In this study, to compare the ability of MRI and US in predicting the extent of the tumor, we investigated the correlation efficiency between the 2 imaging studies and pathologic examinations. Moreover, we compared the imaging-pathologic size correlation in conjunction with the intrinsic subtypes. Finally, we investigated the actual positive margin and re-excision rates in patients undergoing BCS after preoperative MRI.


Patients and ethics

From January 1, 2011 to November 30, 2016, patients who were newly diagnosed with breast cancer and underwent BCS at Gangnam Severance Hospital were included in the study. Patients undergoing BCS with single tumor were included to avoid the influence of multiple tumors. Patients with ductal carcinoma in situ or lobular carcinoma in situ, those with multifocal or multicentric tumor, and who underwent total mastectomy were excluded. Moreover, patients receiving neoadjuvant chemotherapy were also excluded. Cases of invasive cancer diagnosed after simple excision or vacuum-assisted core biopsy were excluded. Preoperatively, MRI and US evaluation were conducted in all patients. Furthermore, the expression of ER, progesterone receptor (PR), and human epidermal growth factor receptor 2 (HER2) was evaluated. The modified Scarf-Bloom-Richardson grading system was used for tumor grading.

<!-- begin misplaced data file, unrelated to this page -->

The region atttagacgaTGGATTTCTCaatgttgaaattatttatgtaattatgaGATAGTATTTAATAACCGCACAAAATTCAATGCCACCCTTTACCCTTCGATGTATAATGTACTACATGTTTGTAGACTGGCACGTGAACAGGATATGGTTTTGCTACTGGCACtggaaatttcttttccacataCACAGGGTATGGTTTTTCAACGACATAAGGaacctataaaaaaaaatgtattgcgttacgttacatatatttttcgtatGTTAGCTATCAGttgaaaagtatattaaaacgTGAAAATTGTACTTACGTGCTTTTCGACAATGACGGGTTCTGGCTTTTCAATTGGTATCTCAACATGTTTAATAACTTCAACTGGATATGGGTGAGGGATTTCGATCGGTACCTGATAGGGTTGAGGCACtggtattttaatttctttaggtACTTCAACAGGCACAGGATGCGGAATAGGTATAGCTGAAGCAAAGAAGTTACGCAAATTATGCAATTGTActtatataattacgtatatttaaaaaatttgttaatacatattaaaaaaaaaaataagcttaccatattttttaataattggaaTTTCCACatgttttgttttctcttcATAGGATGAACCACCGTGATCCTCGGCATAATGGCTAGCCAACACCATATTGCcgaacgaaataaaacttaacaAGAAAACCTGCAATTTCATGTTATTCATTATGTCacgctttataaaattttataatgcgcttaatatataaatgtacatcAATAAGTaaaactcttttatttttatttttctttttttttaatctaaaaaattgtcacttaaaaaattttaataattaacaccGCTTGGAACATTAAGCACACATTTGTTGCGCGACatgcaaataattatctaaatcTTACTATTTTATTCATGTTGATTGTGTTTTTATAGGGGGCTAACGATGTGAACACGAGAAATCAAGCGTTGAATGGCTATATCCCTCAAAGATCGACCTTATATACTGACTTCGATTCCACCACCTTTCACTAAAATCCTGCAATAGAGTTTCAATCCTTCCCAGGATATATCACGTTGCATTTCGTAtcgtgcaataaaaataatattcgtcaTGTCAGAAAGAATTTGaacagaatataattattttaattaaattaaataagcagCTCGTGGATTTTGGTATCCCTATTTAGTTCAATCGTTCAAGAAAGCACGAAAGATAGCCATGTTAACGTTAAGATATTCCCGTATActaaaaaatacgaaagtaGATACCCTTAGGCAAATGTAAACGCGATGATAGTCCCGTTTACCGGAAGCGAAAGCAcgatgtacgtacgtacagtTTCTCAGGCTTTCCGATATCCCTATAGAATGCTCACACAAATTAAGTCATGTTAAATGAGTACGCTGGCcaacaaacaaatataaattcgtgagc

The study protocol was reviewed and approved by the Institutional Review Boards (IRB) of the Gangnam Severance Hospital and were adherent to the guidelines of the Declaration of Helsinki (IRB No. 3-2018-0146). The need for informed consent was waived under the approval of the Institutional Review Board due to the retrospective study design.

Operative procedure and pathologic evaluation